We often write about unfair dismissal cases to highlight the potential pitfalls to employers: sometimes the ‘rules’ are quite complex and present some grey areas. By way of contrast, the messages in the following case are strikingly simple – you need a ‘real’ reason to dismiss an employee; and text messaging is not an appropriate substitute for a face-to-face meeting.
In Sheppard v Rivershow Pty Ltd  FWC 7829 (14 October 2013) the employee, Mr Sheppard, was a brewery worker for a small brewery near Perth. The employee sent a text to his employer asking when he was going to receive his regular fortnightly pay which was due. The employer responded by text message to say he didn’t know if the employee was paid the day before, and that he was too busy working to process payments. The employee, unhappy with this response, sent a text message to the co-owner, advising of her husband’s message and that the employee needed to speak with her before he would come into work. Mr Sheppard then received a further text from the employer saying that they did not like the way he ‘spoke’ to them and he would no longer be required. The employee lodged an unfair dismissal claim.
No grounds for dismissal
The matter was set for arbitration, and the employer neither attended the hearing nor provided an explanation for their absence. The hearing proceeded with only the employee present. The Commissioner dismissed the employer’s previous claim that the business was not covered by unfair dismissal laws. Turning to the employer’s reason for the dismissal, the employer had apparently taken issue with the wording of the employee’s text which although forthright was deemed neither rude nor aggressive. The Commissioner described the alleged reason as not ‘sound or defensible’. In terms of process, he noted that the method of dismissal, namely the text message, did not provide the employee with an opportunity to respond or to have a support person present. The employee was awarded compensation with the amount to be determined at a later date.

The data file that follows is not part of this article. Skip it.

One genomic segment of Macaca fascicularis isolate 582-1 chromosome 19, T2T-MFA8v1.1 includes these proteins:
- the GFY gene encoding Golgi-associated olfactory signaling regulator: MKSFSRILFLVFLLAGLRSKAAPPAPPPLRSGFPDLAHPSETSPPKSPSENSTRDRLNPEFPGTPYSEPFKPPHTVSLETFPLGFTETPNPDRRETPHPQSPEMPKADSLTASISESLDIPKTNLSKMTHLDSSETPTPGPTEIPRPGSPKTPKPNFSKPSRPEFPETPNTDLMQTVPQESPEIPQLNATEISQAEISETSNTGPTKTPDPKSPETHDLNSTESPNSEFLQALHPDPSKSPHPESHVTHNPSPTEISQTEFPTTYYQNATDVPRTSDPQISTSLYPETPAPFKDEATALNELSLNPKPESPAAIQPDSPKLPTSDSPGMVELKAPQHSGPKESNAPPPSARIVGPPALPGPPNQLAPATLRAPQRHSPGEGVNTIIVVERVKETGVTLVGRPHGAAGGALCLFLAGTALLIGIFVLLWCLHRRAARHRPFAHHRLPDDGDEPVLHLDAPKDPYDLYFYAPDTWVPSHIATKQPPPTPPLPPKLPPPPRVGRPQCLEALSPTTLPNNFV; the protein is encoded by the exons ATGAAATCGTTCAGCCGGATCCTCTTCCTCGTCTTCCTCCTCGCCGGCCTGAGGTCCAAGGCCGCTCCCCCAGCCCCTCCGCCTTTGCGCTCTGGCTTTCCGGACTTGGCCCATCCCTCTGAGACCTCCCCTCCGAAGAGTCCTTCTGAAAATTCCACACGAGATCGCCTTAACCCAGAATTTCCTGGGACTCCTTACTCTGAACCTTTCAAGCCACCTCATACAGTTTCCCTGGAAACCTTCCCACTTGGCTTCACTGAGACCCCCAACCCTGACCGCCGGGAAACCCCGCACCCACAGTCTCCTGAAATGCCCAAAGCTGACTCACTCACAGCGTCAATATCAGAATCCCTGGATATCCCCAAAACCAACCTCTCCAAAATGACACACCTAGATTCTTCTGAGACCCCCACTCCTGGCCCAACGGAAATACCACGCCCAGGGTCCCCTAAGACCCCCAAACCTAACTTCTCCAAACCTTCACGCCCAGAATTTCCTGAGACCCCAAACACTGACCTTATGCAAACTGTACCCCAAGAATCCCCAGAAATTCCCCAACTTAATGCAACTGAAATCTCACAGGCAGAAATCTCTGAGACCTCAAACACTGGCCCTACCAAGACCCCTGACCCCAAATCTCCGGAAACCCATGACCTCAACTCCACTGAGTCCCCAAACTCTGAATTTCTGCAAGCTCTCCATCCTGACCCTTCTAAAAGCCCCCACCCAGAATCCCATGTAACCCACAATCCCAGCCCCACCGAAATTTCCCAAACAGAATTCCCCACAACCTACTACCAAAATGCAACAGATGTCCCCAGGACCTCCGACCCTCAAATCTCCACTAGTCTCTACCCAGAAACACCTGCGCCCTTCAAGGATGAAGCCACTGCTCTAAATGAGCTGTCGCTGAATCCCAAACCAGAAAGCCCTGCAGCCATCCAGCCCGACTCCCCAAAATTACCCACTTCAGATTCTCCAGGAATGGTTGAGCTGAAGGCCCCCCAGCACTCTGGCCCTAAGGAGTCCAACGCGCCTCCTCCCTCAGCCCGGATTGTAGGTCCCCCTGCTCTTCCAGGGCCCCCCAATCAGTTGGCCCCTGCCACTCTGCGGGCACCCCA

Lesson for employers: Dismissal requires sound reasons and process
The key issue in this case was the lack of a real or substantive reason for the employee’s dismissal. An employee’s request for pay that should have been received – even if repeated and forthright – is not a justifiable basis for termination.
We know we are stating the obvious here: text messaging is not always the best communication medium, especially in employer/employee relationships. Notifying an employee of their dismissal by text will rarely, if ever, be appropriate. For tips on how to discipline employees in ways that do not breach the law, click here.
Sarah Waterhouse, Solicitor, BlandsLaw